TX: ‘Next generation’ transit planning for North Texas moves forward

Feb. 23, 2024
The council’s executive board approved $2.2 million worth of contracts to consultants McKinsey & Company and InfraStrategies LLC to help design a transit system that serves residents who will live outside existing transit authority service areas in the future.

A study exploring crucial transportation investments needed to plan for growth in D-FW is moving ahead, The North Central Texas Council of Governments announced Wednesday.

The council’s executive board approved $2.2 million worth of contracts to consultants McKinsey & Company and InfraStrategies LLC to help design a transit system that serves residents who will live outside existing transit authority service areas in the future. The area population is forecast to grow to more than 11 million by 2045 and bring an additional three million jobs.

“This substantial growth will compound a seemingly insatiable demand for passenger and goods movement that has already exacerbated the limited capacity of the region’s streets and highways,” a request for proposals document created by the council reads. “Much of the regional growth is forecast to occur outside of transit authority boundaries, presenting challenges related to congestion, sustainable development, and lack of alternative transportation options beyond the single-occupant vehicle.”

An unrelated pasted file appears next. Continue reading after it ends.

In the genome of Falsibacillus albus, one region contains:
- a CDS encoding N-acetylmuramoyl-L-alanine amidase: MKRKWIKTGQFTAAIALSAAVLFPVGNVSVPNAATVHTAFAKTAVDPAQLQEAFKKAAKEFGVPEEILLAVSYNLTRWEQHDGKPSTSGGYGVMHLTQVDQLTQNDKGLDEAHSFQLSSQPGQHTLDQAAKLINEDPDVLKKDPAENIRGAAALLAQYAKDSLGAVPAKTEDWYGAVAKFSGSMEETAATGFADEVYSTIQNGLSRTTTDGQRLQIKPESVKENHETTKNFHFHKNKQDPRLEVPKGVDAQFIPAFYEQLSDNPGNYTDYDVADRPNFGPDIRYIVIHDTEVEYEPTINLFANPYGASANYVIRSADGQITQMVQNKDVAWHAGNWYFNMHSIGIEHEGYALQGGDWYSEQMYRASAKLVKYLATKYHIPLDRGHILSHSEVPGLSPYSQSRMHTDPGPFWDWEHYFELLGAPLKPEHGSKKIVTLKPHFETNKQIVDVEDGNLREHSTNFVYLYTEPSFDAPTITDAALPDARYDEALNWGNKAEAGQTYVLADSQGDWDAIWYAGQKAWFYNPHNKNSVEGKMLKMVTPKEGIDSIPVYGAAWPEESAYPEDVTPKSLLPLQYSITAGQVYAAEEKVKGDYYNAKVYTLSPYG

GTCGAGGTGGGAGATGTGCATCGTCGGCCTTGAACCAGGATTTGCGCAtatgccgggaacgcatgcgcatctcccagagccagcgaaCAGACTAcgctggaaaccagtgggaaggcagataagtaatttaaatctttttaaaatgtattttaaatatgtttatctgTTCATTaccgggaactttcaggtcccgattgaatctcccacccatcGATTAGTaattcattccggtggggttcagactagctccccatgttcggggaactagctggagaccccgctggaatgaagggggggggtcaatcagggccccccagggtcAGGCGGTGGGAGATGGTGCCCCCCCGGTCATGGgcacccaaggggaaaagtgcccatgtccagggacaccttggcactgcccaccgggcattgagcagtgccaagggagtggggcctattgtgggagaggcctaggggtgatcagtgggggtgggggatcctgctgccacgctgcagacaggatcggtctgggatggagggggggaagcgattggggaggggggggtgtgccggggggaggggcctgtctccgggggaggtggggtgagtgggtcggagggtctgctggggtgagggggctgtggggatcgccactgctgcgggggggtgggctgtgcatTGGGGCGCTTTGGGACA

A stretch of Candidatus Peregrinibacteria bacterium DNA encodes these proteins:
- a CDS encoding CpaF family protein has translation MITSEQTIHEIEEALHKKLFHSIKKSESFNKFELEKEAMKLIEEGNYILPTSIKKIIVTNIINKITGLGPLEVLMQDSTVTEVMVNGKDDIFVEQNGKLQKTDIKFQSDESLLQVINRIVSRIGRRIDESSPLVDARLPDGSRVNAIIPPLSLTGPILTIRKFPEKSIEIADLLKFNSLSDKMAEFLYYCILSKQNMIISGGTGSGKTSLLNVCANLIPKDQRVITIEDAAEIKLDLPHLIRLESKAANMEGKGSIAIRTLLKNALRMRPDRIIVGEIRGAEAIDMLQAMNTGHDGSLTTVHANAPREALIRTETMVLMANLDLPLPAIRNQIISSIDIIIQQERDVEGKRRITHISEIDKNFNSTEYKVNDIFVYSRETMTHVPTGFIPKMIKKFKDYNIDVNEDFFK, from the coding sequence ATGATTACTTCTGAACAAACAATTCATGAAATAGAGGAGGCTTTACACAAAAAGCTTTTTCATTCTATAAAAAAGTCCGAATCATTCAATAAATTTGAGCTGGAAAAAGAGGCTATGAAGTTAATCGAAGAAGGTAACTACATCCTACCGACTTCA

Dubbed “Regional Transit 2.0,” the study is aimed at supporting sustainable development throughout the 12-county Dallas-Fort Worth region and serving cities that lack the sales tax capacity to join Dallas Area Rapid Transit, the Denton County Transportation Authority or Trinity Metro in Fort Worth.

Thirteen DART member cities pay a one-cent sales tax to belong to the transit authority, while Denton, Highland Village and Lewisville pay a half-cent tax to DCTA. Fort Worth and Blue Mound pay a half-cent sales tax to support Trinity Metro, and Grapevine and North Richland Hills support the TEXRail commuter service.

Consultants will develop a transit legislative program, create strategies to increase transit authority membership, develop collaborations between existing transit authorities and review fare collection strategies. The plan will also explore how to substantially fund public transportation and incentivize people and companies to locate where multiple forms of transportation are available.

The study is in response to a letter from the mayors of 12 Dallas-Fort Worth area cities and the chair of Dallas Regional Mobility Coalition requesting the Regional Transportation Council explore how public transportation can evolve to meet the needs of the area.

“As member cities of a transit authority, we acknowledge and embrace that the growth of the region requires an efficient transit solution in order to provide predictable, cost-effective, and reliable mobility for residents and businesses,” the letter reads. “We believe a comprehensive study is needed to assess the effectiveness of regional transit today and what regional transit should look like for the next 40 years.”

The initiative would strengthen the partnership between existing transit authorities through opportunities for service coordination and other measures to enhance customer experiences.

“Through close coordination, Dallas-Fort Worth has established a world-class transportation system that gives residents multiple options for how to move around the region,” said NCTCOG director of transportation Michael Morris. “Transit 2.0 can ensure as we continue to grow in the coming decades, we are safely and efficiently connecting people to where they live, work and play.”

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